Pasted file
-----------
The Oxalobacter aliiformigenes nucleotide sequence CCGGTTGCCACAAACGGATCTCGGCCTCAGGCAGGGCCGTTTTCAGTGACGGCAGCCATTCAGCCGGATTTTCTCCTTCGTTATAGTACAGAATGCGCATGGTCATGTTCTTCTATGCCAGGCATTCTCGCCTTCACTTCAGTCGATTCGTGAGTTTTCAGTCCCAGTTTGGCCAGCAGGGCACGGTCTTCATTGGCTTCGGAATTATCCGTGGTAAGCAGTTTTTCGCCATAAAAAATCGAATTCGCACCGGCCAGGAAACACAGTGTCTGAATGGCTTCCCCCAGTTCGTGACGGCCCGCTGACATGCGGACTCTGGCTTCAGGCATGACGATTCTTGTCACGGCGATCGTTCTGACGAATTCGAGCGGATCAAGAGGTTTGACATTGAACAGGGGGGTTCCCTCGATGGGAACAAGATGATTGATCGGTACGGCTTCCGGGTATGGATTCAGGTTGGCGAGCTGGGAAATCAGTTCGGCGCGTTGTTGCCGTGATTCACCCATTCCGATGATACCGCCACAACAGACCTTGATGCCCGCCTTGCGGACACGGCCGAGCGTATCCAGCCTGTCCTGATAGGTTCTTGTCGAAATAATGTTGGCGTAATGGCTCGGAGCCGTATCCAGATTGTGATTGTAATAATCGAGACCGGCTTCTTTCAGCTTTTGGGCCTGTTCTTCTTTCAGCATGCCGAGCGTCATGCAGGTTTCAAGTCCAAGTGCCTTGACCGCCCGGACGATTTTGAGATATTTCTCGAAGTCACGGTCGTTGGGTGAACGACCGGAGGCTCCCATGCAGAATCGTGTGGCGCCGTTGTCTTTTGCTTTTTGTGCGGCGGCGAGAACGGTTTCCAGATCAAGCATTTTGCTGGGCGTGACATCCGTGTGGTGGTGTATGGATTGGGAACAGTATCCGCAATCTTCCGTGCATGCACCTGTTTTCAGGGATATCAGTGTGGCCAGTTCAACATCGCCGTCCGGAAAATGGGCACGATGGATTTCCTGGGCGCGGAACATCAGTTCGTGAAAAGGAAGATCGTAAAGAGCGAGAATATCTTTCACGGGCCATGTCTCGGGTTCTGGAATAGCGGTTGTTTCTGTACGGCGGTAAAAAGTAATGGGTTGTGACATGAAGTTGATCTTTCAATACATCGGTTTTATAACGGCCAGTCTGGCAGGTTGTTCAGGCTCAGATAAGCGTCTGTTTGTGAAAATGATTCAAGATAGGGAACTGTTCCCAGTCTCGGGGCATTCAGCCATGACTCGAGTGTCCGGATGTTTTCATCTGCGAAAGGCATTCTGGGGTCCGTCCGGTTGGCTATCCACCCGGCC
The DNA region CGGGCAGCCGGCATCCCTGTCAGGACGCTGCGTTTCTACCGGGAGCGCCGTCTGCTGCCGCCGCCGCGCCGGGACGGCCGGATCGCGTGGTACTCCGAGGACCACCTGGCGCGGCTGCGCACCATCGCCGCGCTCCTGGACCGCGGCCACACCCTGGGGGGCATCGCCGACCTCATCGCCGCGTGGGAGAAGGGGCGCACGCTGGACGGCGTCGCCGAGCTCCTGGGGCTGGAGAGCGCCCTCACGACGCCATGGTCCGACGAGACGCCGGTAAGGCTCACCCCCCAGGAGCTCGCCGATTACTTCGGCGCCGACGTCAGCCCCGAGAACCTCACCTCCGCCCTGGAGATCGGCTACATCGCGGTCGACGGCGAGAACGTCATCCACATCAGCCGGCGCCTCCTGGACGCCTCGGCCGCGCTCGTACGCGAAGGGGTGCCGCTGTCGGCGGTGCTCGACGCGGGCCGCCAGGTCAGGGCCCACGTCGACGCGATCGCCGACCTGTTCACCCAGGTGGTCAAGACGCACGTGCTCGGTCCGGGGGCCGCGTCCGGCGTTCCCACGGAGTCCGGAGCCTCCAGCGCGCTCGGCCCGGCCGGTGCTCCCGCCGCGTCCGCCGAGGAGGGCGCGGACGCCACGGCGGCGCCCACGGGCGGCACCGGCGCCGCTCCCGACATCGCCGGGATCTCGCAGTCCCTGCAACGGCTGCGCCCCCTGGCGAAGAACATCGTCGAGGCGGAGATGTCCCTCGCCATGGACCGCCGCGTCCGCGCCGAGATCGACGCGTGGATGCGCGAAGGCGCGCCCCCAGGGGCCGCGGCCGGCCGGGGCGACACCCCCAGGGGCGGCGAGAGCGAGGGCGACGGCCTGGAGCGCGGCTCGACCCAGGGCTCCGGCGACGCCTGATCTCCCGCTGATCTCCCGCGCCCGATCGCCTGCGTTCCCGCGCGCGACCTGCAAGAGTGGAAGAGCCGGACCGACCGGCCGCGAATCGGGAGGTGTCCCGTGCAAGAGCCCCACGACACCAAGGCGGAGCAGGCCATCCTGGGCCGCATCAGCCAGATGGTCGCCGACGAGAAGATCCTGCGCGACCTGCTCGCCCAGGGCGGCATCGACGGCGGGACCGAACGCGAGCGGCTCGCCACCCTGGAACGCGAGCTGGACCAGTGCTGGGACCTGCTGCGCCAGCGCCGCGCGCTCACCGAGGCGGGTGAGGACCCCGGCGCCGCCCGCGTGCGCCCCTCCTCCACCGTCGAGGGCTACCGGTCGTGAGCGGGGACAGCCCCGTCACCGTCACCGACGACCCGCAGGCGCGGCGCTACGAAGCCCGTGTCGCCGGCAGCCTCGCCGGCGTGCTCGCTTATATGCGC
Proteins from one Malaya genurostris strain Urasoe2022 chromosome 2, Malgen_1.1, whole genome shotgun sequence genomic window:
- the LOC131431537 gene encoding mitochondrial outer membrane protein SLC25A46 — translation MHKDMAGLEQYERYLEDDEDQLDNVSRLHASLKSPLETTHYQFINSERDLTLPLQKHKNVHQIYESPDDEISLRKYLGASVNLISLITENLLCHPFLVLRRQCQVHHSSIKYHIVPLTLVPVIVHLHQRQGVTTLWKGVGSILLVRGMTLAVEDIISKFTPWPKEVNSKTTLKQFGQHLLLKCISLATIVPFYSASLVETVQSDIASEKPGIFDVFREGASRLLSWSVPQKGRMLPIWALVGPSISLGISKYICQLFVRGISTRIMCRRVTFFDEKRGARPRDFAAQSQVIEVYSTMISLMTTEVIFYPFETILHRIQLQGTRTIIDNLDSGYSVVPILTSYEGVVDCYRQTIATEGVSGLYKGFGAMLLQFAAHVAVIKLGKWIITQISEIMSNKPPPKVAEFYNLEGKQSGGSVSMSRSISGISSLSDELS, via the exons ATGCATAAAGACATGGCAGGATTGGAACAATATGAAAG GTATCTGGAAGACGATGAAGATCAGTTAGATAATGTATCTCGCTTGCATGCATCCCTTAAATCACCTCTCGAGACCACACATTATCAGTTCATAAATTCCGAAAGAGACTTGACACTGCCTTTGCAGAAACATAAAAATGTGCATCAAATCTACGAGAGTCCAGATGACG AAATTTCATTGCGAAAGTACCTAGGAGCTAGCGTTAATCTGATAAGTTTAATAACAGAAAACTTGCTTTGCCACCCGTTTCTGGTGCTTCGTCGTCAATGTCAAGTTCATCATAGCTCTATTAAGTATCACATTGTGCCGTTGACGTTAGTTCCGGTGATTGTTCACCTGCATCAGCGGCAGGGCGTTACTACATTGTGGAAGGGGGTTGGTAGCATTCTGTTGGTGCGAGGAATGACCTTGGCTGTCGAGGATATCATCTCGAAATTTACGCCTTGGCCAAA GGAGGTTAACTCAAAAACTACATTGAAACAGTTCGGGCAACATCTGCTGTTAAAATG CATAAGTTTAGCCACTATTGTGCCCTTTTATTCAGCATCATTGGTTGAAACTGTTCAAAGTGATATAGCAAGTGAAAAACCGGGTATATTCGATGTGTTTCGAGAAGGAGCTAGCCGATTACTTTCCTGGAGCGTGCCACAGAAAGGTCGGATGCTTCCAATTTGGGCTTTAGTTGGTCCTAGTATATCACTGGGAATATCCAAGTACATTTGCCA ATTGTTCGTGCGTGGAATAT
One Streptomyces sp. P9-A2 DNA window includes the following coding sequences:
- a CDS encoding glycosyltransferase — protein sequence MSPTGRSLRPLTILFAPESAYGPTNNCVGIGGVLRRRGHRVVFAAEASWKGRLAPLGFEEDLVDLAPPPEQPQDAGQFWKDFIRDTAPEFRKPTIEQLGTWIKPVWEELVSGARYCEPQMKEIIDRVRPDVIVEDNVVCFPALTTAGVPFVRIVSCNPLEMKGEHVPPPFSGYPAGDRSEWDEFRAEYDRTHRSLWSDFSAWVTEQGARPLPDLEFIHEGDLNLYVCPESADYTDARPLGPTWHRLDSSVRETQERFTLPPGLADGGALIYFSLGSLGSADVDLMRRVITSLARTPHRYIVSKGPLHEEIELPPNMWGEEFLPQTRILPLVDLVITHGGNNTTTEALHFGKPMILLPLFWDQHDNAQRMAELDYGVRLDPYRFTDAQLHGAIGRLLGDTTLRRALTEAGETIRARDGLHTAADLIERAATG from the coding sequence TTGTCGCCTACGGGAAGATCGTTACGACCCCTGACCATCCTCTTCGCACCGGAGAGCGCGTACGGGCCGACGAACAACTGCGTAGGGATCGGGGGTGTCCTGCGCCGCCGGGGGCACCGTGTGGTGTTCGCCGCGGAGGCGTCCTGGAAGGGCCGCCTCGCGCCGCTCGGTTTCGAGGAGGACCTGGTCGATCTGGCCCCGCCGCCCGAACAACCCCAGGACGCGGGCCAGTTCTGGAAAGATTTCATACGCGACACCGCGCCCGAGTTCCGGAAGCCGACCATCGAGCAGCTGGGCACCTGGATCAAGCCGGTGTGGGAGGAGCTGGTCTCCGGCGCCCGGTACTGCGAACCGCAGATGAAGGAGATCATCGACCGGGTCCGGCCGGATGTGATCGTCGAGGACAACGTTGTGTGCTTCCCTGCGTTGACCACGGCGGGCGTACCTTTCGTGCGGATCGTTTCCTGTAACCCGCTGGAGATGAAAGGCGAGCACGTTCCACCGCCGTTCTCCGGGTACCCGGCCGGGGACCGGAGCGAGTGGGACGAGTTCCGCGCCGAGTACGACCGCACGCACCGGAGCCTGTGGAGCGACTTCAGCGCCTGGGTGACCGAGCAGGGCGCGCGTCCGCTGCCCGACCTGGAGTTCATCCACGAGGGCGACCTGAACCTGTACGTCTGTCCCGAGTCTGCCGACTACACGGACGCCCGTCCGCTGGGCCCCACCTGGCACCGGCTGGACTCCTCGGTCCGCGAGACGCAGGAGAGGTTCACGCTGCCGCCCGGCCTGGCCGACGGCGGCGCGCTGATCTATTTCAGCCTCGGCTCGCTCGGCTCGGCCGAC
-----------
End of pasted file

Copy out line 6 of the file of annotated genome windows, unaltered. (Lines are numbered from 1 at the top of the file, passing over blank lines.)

- a CDS encoding glycosyltransferase — protein sequence MSPTGRSLRPLTILFAPESAYGPTNNCVGIGGVLRRRGHRVVFAAEASWKGRLAPLGFEEDLVDLAPPPEQPQDAGQFWKDFIRDTAPEFRKPTIEQLGTWIKPVWEELVSGARYCEPQMKEIIDRVRPDVIVEDNVVCFPALTTAGVPFVRIVSCNPLEMKGEHVPPPFSGYPAGDRSEWDEFRAEYDRTHRSLWSDFSAWVTEQGARPLPDLEFIHEGDLNLYVCPESADYTDARPLGPTWHRLDSSVRETQERFTLPPGLADGGALIYFSLGSLGSADVDLMRRVITSLARTPHRYIVSKGPLHEEIELPPNMWGEEFLPQTRILPLVDLVITHGGNNTTTEALHFGKPMILLPLFWDQHDNAQRMAELDYGVRLDPYRFTDAQLHGAIGRLLGDTTLRRALTEAGETIRARDGLHTAADLIERAATG from the coding sequence TTGTCGCCTACGGGAAGATCGTTACGACCCCTGACCATCCTCTTCGCACCGGAGAGCGCGTACGGGCCGACGAACAACTGCGTAGGGATCGGGGGTGTCCTGCGCCGCCGGGGGCACCGTGTGGTGTTCGCCGCGGAGGCGTCCTGGAAGGGCCGCCTCGCGCCGCTCGGTTTCGAGGAGGACCTGGTCGATCTGGCCCCGCCGCCCGAACAACCCCAGGACGCGGGCCAGTTCTGGAAAGATTTCATACGCGACACCGCGCCCGAGTTCCGGAAGCCGACCATCGAGCAGCTGGGCACCTGGATCAAGCCGGTGTGGGAGGAGCTGGTCTCCGGCGCCCGGTACTGCGAACCGCAGATGAAGGAGATCATCGACCGGGTCCGGCCGGATGTGATCGTCGAGGACAACGTTGTGTGCTTCCCTGCGTTGACCACGGCGGGCGTACCTTTCGTGCGGATCGTTTCCTGTAACCCGCTGGAGATGAAAGGCGAGCACGTTCCACCGCCGTTCTCCGGGTACCCGGCCGGGGACCGGAGCGAGTGGGACGAGTTCCGCGCCGAGTACGACCGCACGCACCGGAGCCTGTGGAGCGACTTCAGCGCCTGGGTGACCGAGCAGGGCGCGCGTCCGCTGCCCGACCTGGAGTTCATCCACGAGGGCGACCTGAACCTGTACGTCTGTCCCGAGTCTGCCGACTACACGGACGCCCGTCCGCTGGGCCCCACCTGGCACCGGCTGGACTCCTCGGTCCGCGAGACGCAGGAGAGGTTCACGCTGCCGCCCGGCCTGGCCGACGGCGGCGCGCTGATCTATTTCAGCCTCGGCTCGCTCGGCTCGGCCGAC